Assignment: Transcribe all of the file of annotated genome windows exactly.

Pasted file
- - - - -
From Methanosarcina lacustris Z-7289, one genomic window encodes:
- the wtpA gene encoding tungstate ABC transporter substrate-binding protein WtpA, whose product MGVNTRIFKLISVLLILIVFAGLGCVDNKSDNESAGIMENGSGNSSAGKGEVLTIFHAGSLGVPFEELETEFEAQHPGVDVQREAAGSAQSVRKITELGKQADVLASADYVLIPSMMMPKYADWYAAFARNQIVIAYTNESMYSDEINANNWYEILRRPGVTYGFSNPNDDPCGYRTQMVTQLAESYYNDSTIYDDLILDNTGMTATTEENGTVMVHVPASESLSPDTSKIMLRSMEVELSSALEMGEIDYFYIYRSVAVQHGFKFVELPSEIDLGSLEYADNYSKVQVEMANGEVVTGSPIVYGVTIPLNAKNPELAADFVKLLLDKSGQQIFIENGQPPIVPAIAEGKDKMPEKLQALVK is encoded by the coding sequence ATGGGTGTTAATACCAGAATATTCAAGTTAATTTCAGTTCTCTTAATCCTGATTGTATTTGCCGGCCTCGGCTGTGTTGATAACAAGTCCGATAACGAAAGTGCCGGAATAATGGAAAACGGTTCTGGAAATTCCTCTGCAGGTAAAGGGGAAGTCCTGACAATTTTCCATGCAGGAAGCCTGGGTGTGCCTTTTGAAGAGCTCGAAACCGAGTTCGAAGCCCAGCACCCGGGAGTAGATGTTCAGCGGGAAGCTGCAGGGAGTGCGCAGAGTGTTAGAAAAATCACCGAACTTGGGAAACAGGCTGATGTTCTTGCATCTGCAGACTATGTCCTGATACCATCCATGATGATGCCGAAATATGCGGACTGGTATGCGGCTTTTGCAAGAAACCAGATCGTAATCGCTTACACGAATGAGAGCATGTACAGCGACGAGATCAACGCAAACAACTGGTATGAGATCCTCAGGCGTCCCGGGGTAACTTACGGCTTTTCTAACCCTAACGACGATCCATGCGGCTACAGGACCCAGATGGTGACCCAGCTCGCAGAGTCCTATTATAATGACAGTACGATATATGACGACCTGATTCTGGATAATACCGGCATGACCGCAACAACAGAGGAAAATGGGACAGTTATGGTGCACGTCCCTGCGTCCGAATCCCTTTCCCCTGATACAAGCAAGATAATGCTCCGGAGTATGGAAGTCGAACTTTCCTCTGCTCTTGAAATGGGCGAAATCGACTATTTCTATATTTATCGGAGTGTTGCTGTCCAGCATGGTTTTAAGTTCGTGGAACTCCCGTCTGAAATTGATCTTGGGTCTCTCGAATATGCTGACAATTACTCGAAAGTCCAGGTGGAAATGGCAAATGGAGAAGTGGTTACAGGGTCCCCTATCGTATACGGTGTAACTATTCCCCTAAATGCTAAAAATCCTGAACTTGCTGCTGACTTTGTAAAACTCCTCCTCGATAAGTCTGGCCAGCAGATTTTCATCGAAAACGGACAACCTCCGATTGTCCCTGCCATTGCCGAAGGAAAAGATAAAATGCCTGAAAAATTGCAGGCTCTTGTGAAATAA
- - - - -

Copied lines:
From Methanosarcina lacustris Z-7289, one genomic window encodes:
- the wtpA gene encoding tungstate ABC transporter substrate-binding protein WtpA, whose product MGVNTRIFKLISVLLILIVFAGLGCVDNKSDNESAGIMENGSGNSSAGKGEVLTIFHAGSLGVPFEELETEFEAQHPGVDVQREAAGSAQSVRKITELGKQADVLASADYVLIPSMMMPKYADWYAAFARNQIVIAYTNESMYSDEINANNWYEILRRPGVTYGFSNPNDDPCGYRTQMVTQLAESYYNDSTIYDDLILDNTGMTATTEENGTVMVHVPASESLSPDTSKIMLRSMEVELSSALEMGEIDYFYIYRSVAVQHGFKFVELPSEIDLGSLEYADNYSKVQVEMANGEVVTGSPIVYGVTIPLNAKNPELAADFVKLLLDKSGQQIFIENGQPPIVPAIAEGKDKMPEKLQALVK is encoded by the coding sequence ATGGGTGTTAATACCAGAATATTCAAGTTAATTTCAGTTCTCTTAATCCTGATTGTATTTGCCGGCCTCGGCTGTGTTGATAACAAGTCCGATAACGAAAGTGCCGGAATAATGGAAAACGGTTCTGGAAATTCCTCTGCAGGTAAAGGGGAAGTCCTGACAATTTTCCATGCAGGAAGCCTGGGTGTGCCTTTTGAAGAGCTCGAAACCGAGTTCGAAGCCCAGCACCCGGGAGTAGATGTTCAGCGGGAAGCTGCAGGGAGTGCGCAGAGTGTTAGAAAAATCACCGAACTTGGGAAACAGGCTGATGTTCTTGCATCTGCAGACTATGTCCTGATACCATCCATGATGATGCCGAAATATGCGGACTGGTATGCGGCTTTTGCAAGAAACCAGATCGTAATCGCTTACACGAATGAGAGCATGTACAGCGACGAGATCAACGCAAACAACTGGTATGAGATCCTCAGGCGTCCCGGGGTAACTTACGGCTTTTCTAACCCTAACGACGATCCATGCGGCTACAGGACCCAGATGGTGACCCAGCTCGCAGAGTCCTATTATAATGACAGTACGATATATGACGACCTGATTCTGGATAATACCGGCATGACCGCAACAACAGAGGAAAATGGGACAGTTATGGTGCACGTCCCTGCGTCCGAATCCCTTTCCCCTGATACAAGCAAGATAATGCTCCGGAGTATGGAAGTCGAACTTTCCTCTGCTCTTGAAATGGGCGAAATCGACTATTTCTATATTTATCGGAGTGTTGCTGTCCAGCATGGTTTTAAGTTCGTGGAACTCCCGTCTGAAATTGATCTTGGGTCTCTCGAATATGCTGACAATTACTCGAAAGTCCAGGTGGAAATGGCAAATGGAGAAGTGGTTACAGGGTCCCCTATCGTATACGGTGTAACTATTCCCCTAAATGCTAAAAATCCTGAACTTGCTGCTGACTTTGTAAAACTCCTCCTCGATAAGTCTGGCCAGCAGATTTTCATCGAAAACGGACAACCTCCGATTGTCCCTGCCATTGCCGAAGGAAAAGATAAAATGCCTGAAAAATTGCAGGCTCTTGTGAAATAA